9 Much time had been lost, and sailing had already become dangerous because by now it was after the Fast. So Paul warned them,  10 “Men, I can see that our voyage is going to be disastrous and bring great loss to ship and cargo, and to our own lives also.”  11 But the centurion, instead of listening to what Paul said, followed the advice of the pilot and of the owner of the ship.  12 Since the harbor was unsuitable to winter in, the majority decided that we should sail on, hoping to reach Phoenix and winter there. This was a harbor in Crete, facing both southwest and northwest.

Do you understand what’s going on here?  The “Fast” refers to the time surrounding the Jewish holiday of the Day of Atonement, typically celebrated in the Fall.  If you were a good sailor, you knew the phrase mare clausum—literally “the sea is closed.”  Sailing didn’t usually happen between mid-September until February at the earliest.  Paul seems to understand this, and that’s an important point.  Paul’s trust in God’s design didn’t stop him from exercising wisdom along the way.  Sadly, this wisdom was waved aside like the flags on the White Star Line.

13 When a gentle south wind began to blow, they thought they had obtained what they wanted; so they weighed anchor and sailed along the shore of Crete.  14 Before very long, a wind of hurricane force, called the “northeaster,” swept down from the island.  15 The ship was caught by the storm and could not head into the wind; so we gave way to it and were driven along.  16 As we passed to the lee of a small island called Cauda, we were hardly able to make the lifeboat secure.  17 When the men had hoisted it aboard, they passed ropes under the ship itself to hold it together. Fearing that they would run aground on the sandbars of Syrtis, they lowered the sea anchor and let the ship be driven along.  18 We took such a violent battering from the storm that the next day they began to throw the cargo overboard.  19 On the third day, they threw the ship’s tackle overboard with their own hands.  20 When neither sun nor stars appeared for many days and the storm continued raging, we finally gave up all hope of being saved.

The final verse says it all.  Not only were they facing a storm, but they lacked the sun and stars that usually helped them navigate.  Our world is full of those who insist that we “trust our hearts.”  “Look within,” we’re told.  But neither trite slogans nor personal introspection are of any use when you’re lost at sea.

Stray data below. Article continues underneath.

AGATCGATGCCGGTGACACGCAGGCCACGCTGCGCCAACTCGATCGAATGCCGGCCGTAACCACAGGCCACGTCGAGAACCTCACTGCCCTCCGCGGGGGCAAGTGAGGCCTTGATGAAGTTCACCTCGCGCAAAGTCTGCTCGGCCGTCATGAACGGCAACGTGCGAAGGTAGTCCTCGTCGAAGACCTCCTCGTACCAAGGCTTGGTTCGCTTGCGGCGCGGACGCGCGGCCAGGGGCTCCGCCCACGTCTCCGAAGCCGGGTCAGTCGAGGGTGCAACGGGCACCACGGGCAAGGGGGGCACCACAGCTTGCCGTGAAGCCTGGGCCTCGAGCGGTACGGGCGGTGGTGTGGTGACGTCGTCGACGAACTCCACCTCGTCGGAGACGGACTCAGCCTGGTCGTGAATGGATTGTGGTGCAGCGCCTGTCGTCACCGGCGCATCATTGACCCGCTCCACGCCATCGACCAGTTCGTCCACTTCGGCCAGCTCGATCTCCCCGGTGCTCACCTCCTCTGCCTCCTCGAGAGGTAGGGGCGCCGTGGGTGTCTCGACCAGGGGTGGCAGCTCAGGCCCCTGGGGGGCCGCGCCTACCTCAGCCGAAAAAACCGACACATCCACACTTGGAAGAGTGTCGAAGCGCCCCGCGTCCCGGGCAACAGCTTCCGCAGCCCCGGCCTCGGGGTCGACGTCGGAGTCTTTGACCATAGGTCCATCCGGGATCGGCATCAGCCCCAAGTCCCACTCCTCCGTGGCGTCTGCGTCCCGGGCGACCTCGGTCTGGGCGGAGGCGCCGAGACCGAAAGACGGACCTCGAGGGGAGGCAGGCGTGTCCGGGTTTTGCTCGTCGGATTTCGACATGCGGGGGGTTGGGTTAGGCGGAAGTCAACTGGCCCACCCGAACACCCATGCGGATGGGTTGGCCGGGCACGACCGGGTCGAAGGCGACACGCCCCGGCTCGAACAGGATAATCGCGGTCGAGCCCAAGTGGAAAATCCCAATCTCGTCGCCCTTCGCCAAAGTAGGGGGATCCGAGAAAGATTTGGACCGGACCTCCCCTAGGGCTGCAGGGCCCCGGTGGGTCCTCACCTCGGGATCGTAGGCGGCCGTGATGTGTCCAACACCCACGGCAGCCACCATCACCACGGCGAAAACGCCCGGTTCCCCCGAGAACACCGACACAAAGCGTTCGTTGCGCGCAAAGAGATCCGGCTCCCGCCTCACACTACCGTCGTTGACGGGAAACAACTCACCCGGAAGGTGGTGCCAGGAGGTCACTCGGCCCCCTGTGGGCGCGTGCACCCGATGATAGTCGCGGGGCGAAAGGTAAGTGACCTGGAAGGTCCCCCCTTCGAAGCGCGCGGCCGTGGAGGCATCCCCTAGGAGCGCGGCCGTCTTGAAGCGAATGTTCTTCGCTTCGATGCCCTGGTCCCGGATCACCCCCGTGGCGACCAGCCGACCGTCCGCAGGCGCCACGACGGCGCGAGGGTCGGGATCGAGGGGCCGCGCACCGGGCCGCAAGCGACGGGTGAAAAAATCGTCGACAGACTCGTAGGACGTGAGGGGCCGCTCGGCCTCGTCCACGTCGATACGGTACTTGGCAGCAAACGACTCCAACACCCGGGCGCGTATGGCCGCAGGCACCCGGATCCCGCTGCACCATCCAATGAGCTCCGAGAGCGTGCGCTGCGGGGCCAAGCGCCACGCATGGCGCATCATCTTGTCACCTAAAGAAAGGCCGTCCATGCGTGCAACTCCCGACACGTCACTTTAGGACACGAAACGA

21 After the men had gone a long time without food, Paul stood up before them and said: “Men, you should have taken my advice not to sail from Crete; then you would have spared yourselves this damage and loss.  22 But now I urge you to keep up your courage, because not one of you will be lost; only the ship will be destroyed.  23 Last night an angel of the God whose I am and whom I serve stood beside me  24 and said, ‘Do not be afraid, Paul. You must stand trial before Caesar; and God has graciously given you the lives of all who sail with you.’  25 So keep up your courage, men, for I have faith in God that it will happen just as he told me.  26 Nevertheless, we must run aground on some island.”

God’s missionaries have confidence where others seek only comfort.  Paul had hope when all seemed hopeless.

Comfort is a fragile thing.  It can be taken away in an instant.  Yet if we’re honest, we find our value in the idols of comfort, convenience and control.  Outside the walls of the church this is understandable.  Inside the walls, it becomes toxic.  We judge our spiritual experiences not by what we invest into them—but by what we get out of them.  “I’m not being fed,” we complain.  And so the demand for comfort corrodes our souls and our communities.